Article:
The IROs of the PIEU were in before 9 am, Besides the American Marine workers, whose numbers swelled to 100 by 10am. Other than students from the RRC who remained in the vicinity of the PIEU headquarter, a reporter from the Straits Times, Jacob Daniel and at least one identified Internal Security Department agent Ng Yong Onn were present at the scene.
The presence of a reporter from the Straits Times was not anticipated by Lawrence Quek. His plot suffered a lousy start when Jacob Daniel accosted him at the PIEU office at 9am. Jacob Daniel introduced himself as a journalist from the Straits Times and requested for Lawrence Kwek.
Raman: When you asked for Mr Kwek, were you able to see him?
Daniel: No, I was not able to. One union official about 6-foot tall, big-sized, wearing glasses, told me that Lawrence Kwek had gone to the SILO premises.
This “6-foot tall, big-sized, wearing glasses” was, in fact, Lawrence Kwek. When Lawrence Kwek eventually came to his senses, he sent his minion, Edwin Netto, to look for Daniel Jacob. The latter by then was watching the ‘Mohammed Ali-Foreman Fight’ on TV at the neighbouring Spastic Children’s Home.
Before 9.30 am, Lawrence Kwek, instructed IRO, Robert Ng to pin up two notices outside the PIEU premises – one in English, the other in Mandarin. They read:
Dear Comrades – American Marine Branch,
Please be informed that union and management will meet at the labour ministry on 6 November 74 to solve the dispute on lay-off for the period from 19 October to 5 November 74. Members will be informed in due course. Thank you, yours fraternally,
Lawrence Kwek, Assistant General Secretary.
PIEU officials also decided to impose a strict regime to monitor the identity of people entering the union premises.
The 100-odd workers who were gathered outside the PIEU at 10 am were naturally disappointed as they had initially expected Phey to address them. As the second accused, Ng Wah Leng put it.
Ng: I was very dissatisfied after reading the notice. I returned to the crowd. I remember I talked to a few workers as to what was to be done. We intended to ask the Assistant General Secretary, Kwek Juan Bok, to come out to explain to us in detail regarding the lay-off, coupons and the retrenchment.
Another defence witness also described similar sentiments among the workers. Liew Siew Yong, a worker from American Marine, testified ‘Everybody resolutely wanted to see the union men inside’.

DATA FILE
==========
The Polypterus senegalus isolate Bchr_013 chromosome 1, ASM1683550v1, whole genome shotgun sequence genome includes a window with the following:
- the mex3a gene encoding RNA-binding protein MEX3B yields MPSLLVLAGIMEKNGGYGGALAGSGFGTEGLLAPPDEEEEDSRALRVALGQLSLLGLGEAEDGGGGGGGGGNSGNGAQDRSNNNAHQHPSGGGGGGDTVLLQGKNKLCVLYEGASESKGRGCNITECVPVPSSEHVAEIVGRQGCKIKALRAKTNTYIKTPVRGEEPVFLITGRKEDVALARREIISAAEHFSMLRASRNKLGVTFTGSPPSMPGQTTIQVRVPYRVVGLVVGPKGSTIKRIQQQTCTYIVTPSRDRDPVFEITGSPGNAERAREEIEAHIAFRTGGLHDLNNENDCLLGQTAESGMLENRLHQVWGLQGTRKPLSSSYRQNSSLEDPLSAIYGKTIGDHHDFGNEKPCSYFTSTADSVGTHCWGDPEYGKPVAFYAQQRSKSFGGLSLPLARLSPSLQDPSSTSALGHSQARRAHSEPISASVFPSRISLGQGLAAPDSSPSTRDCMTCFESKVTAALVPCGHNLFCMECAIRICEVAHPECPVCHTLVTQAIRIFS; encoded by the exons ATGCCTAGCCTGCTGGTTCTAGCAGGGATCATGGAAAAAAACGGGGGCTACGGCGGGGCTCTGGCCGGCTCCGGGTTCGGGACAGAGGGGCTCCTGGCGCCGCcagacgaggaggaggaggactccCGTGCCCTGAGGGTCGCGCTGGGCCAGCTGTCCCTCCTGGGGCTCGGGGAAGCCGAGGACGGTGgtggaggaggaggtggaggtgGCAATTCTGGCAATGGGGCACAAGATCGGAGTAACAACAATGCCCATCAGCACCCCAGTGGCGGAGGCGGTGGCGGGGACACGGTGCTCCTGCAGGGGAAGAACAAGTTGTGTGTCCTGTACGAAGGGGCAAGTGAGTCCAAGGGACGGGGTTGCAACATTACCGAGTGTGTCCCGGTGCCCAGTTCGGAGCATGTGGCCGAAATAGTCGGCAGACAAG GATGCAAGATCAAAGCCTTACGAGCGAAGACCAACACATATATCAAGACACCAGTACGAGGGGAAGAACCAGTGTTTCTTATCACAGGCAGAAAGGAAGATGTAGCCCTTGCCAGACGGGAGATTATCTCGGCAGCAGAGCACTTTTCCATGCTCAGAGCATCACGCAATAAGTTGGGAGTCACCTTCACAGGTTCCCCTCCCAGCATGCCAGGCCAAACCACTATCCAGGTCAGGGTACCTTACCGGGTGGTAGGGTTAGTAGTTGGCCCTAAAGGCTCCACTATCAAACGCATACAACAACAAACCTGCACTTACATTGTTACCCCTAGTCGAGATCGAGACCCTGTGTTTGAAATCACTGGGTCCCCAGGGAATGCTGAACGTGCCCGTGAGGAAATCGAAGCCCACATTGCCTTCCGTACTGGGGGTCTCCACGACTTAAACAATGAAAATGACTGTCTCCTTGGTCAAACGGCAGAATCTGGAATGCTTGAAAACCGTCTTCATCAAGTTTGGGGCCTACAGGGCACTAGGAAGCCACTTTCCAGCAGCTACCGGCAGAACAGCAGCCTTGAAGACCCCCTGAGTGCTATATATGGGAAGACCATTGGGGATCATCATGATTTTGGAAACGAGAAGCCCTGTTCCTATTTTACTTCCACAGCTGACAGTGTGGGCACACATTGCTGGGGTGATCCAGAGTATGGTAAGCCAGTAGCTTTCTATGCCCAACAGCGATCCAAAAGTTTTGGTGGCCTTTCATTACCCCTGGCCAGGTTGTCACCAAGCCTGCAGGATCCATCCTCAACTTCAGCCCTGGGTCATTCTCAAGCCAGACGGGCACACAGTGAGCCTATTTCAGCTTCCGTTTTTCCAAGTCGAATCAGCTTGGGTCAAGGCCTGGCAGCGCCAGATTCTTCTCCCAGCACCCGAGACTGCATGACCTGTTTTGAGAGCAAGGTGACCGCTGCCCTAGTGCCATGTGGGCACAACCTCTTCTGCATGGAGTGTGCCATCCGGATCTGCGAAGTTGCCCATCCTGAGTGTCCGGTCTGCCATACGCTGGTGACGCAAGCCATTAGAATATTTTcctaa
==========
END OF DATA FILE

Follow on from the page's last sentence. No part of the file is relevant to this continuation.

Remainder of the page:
The evidence of defence witnesses Ng Wah Leng, Yap Kim Hong and Wou Sou Wah described the next course of action adopted by the workers. Wou Sou Wah, a branch committee member at American Marine confirmed that he went with Ng Ah Soi, at around 10.10am, to see Lawrence Kwek at the request of the workers.
Raman: Did you see Lawrence Kwek?
Raman: Did you speak to him?
Wou: Yes – Ng Ah Soi and I spoke to him. I told him first that the workers outside wanted him to solve the problems.
Raman: Did you tell him what these problems were?
Wou: Yes – I told him about the pay for the two weeks lay-off and the coupons.
Raman: What was Mr Kwek’s reply?
Wou: Mr Kwek said “Don’t care about them!”
Judge: Is that all?
Wou: We felt very bad because the workers wanted him to go out but he refused to do so
Judge: You have not told me about this refusal?
Wou: He sat at his table and waved a hand and said “Don’t care about them!”
Wou further testified that the workers were unhappy when they heard his report. They sent him back to see Lawrence Kwek again.
Raman: Did you do that?
Wou: Yes. I then went in again with the Vice-Chairman.
Wou again conveyed the workers’ request to Lawrence Kwek.
Raman: What did Mr Kwek reply?
Wou: Mr Kwek again said “Don’t care about them!” He remained quiet for a moment – after this he said, “Both of you go out. If the workers want to see me, they can come in to see me one by one but they have to produce their membership cards and their names and addresses will be taken down before they can come in.”
On both occasions, Lawrence Kwek was in his General Secretary’s Room which was not locked:
Wou: I knocked twice on the door before I opened the door.
When Wou Sou Wah and Ng Ah Soi returned to the field with the report of what transpired in the PIEU office:
Wou: The workers were very angry. There was this woo… woo sound. Following this the workers went to the door of the union premises.
Defence witness Liew Siew Yong said in her testimony that two workers, Botak (Tan Kok Heng) and Tze Siang, went up to the PIEU premises to talk to the union officials after they heard the report from Wou Sou Wah. The rest of the crowd surged forward to the PIEU front door where the two workers were having an exchange with union personnel. IRO Robert Ng and another unidentified person were at the door.
In the midst of the exchange at the front door of the PIEU, Robert Ng abruptly withdrew and slammed the door in the face of the workers.